In this interactive tool, the student can move either point on the line, and the coordinates are displayed at that specific point. This helps students that are new to coordinate geometry better understand how coordinate numbers relate to actual locations within the real world. Many of these tools can also be expanded to fill the whole screen, and you can also print them for your own use, or to use as handouts for students.
Some articles include much larger and more complex Geometry tools, such as the lesson about calculating volume within a cube.
Volume of a Cube
With this particular interactive tool, the student can adjust the overall size of the cube, and then observe how and to what degree changing the overall dimensions of the cube also changes the total volume within the cube as well. For the larger interactive tools like this one, you may notice that it takes a little longer for the java application to load, but as long as you have java installed in your browser, they should all work fine.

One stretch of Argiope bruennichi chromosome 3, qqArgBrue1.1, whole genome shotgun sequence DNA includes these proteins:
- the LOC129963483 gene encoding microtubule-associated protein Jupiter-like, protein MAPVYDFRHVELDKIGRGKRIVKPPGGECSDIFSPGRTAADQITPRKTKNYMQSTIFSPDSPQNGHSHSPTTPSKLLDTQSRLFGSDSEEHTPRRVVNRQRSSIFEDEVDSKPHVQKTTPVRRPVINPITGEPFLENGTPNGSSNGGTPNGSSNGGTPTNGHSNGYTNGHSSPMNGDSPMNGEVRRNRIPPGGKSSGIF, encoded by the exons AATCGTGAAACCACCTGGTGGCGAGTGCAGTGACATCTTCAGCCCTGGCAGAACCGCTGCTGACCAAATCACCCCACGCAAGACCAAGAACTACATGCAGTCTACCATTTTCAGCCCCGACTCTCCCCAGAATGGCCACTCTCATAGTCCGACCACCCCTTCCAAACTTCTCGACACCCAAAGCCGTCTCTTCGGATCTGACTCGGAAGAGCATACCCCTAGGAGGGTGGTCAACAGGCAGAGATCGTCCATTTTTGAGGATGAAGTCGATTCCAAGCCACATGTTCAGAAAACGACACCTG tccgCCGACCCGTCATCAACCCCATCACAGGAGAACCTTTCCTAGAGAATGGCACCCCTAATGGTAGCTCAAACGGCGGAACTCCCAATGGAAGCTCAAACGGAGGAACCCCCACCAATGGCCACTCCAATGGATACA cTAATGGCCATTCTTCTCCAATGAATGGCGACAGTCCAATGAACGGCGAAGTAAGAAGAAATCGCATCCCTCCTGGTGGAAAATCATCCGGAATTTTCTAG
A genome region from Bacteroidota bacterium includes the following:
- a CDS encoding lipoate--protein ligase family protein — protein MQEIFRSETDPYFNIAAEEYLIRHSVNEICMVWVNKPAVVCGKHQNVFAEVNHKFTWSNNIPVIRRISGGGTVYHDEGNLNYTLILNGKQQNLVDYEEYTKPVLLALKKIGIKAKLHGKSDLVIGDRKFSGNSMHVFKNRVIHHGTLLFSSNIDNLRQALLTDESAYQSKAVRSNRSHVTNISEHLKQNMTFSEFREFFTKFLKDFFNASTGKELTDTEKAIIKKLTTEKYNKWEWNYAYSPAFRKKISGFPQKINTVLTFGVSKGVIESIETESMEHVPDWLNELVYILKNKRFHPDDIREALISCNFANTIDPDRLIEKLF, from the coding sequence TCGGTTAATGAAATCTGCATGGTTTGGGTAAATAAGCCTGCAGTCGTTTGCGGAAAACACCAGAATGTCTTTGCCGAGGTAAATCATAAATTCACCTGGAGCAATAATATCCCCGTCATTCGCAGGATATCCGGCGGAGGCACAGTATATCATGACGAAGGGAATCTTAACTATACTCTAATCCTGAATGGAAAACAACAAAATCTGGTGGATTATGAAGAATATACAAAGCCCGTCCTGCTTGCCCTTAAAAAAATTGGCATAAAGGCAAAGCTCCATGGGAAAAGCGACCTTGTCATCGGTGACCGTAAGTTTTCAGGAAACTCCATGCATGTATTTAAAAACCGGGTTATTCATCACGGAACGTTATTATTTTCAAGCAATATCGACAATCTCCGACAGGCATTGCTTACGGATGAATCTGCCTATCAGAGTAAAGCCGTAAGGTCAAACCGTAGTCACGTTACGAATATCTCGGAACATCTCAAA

In addition to the interactive geometry tools that you'll find on this site, there's also a useful resource page that provides simple blank graph paper in a printable format. The nice thing about this graph is that you can adjust it for the coordinate placement that you're looking for and then print it out using your printer.